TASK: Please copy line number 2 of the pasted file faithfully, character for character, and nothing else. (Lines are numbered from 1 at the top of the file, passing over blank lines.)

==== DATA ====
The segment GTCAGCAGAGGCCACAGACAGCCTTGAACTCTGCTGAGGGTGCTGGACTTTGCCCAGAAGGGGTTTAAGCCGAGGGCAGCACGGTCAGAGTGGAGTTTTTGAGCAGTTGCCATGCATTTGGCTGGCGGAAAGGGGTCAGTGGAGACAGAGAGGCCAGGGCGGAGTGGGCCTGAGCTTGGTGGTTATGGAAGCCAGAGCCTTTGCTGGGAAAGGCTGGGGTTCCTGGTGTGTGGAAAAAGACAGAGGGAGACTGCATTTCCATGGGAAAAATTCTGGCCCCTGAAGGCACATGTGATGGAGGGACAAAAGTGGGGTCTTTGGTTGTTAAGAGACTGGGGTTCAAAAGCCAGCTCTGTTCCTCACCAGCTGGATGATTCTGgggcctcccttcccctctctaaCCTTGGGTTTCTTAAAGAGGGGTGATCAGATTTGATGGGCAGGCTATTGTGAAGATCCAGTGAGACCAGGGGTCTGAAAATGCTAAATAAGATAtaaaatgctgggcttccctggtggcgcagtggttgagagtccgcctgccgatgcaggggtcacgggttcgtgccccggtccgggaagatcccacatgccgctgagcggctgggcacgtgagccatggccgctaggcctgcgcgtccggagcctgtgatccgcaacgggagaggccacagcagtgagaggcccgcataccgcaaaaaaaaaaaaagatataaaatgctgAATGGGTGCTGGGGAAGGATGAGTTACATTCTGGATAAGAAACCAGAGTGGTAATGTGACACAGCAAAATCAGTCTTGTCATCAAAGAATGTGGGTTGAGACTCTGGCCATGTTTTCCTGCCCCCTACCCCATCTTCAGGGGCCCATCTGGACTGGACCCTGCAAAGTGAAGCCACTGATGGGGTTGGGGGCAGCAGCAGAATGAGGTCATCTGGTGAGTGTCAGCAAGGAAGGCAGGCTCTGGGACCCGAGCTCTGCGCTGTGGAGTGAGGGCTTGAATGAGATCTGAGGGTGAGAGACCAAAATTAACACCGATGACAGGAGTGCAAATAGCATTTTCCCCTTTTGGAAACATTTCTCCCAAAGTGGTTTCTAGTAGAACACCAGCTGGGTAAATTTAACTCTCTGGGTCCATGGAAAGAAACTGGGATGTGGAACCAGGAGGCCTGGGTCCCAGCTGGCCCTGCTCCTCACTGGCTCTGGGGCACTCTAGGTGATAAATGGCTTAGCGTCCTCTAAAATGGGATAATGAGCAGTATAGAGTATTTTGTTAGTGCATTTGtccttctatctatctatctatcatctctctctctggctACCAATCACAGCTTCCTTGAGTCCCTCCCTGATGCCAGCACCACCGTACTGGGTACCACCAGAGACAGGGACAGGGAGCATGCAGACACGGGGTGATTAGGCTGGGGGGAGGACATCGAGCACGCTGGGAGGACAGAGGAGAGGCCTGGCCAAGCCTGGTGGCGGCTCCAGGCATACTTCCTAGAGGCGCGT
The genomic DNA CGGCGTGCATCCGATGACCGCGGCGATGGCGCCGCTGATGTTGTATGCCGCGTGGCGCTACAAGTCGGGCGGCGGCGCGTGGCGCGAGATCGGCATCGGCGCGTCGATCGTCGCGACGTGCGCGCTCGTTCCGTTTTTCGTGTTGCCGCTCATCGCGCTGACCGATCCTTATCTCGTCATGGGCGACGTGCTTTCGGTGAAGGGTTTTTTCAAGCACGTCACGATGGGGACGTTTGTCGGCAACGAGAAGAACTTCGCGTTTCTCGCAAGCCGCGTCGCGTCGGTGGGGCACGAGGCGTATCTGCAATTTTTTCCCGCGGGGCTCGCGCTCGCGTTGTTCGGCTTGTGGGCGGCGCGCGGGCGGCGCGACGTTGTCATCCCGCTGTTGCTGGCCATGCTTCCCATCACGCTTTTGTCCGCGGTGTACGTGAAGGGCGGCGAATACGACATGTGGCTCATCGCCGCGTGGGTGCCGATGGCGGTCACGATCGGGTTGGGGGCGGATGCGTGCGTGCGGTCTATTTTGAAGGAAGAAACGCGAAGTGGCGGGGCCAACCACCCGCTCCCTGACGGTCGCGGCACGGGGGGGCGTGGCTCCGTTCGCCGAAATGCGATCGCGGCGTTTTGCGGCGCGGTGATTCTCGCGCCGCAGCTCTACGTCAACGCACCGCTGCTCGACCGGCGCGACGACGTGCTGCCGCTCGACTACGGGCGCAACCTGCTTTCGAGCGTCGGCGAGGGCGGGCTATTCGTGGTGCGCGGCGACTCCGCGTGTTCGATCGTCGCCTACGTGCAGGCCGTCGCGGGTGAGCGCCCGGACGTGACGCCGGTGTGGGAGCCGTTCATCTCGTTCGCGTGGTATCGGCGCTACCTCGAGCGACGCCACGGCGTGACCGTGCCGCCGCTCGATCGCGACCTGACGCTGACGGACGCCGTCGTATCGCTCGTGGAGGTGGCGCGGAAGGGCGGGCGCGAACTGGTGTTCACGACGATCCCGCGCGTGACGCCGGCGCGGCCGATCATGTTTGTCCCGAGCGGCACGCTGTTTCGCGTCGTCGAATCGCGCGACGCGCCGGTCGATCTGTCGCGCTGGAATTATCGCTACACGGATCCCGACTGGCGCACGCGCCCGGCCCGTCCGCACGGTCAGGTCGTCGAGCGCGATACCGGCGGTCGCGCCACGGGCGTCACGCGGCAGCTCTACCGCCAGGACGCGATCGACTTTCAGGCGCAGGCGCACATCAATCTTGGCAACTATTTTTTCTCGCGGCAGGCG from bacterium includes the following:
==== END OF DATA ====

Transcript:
The genomic DNA CGGCGTGCATCCGATGACCGCGGCGATGGCGCCGCTGATGTTGTATGCCGCGTGGCGCTACAAGTCGGGCGGCGGCGCGTGGCGCGAGATCGGCATCGGCGCGTCGATCGTCGCGACGTGCGCGCTCGTTCCGTTTTTCGTGTTGCCGCTCATCGCGCTGACCGATCCTTATCTCGTCATGGGCGACGTGCTTTCGGTGAAGGGTTTTTTCAAGCACGTCACGATGGGGACGTTTGTCGGCAACGAGAAGAACTTCGCGTTTCTCGCAAGCCGCGTCGCGTCGGTGGGGCACGAGGCGTATCTGCAATTTTTTCCCGCGGGGCTCGCGCTCGCGTTGTTCGGCTTGTGGGCGGCGCGCGGGCGGCGCGACGTTGTCATCCCGCTGTTGCTGGCCATGCTTCCCATCACGCTTTTGTCCGCGGTGTACGTGAAGGGCGGCGAATACGACATGTGGCTCATCGCCGCGTGGGTGCCGATGGCGGTCACGATCGGGTTGGGGGCGGATGCGTGCGTGCGGTCTATTTTGAAGGAAGAAACGCGAAGTGGCGGGGCCAACCACCCGCTCCCTGACGGTCGCGGCACGGGGGGGCGTGGCTCCGTTCGCCGAAATGCGATCGCGGCGTTTTGCGGCGCGGTGATTCTCGCGCCGCAGCTCTACGTCAACGCACCGCTGCTCGACCGGCGCGACGACGTGCTGCCGCTCGACTACGGGCGCAACCTGCTTTCGAGCGTCGGCGAGGGCGGGCTATTCGTGGTGCGCGGCGACTCCGCGTGTTCGATCGTCGCCTACGTGCAGGCCGTCGCGGGTGAGCGCCCGGACGTGACGCCGGTGTGGGAGCCGTTCATCTCGTTCGCGTGGTATCGGCGCTACCTCGAGCGACGCCACGGCGTGACCGTGCCGCCGCTCGATCGCGACCTGACGCTGACGGACGCCGTCGTATCGCTCGTGGAGGTGGCGCGGAAGGGCGGGCGCGAACTGGTGTTCACGACGATCCCGCGCGTGACGCCGGCGCGGCCGATCATGTTTGTCCCGAGCGGCACGCTGTTTCGCGTCGTCGAATCGCGCGACGCGCCGGTCGATCTGTCGCGCTGGAATTATCGCTACACGGATCCCGACTGGCGCACGCGCCCGGCCCGTCCGCACGGTCAGGTCGTCGAGCGCGATACCGGCGGTCGCGCCACGGGCGTCACGCGGCAGCTCTACCGCCAGGACGCGATCGACTTTCAGGCGCAGGCGCACATCAATCTTGGCAACTATTTTTTCTCGCGGCAGGCG from bacterium includes the following: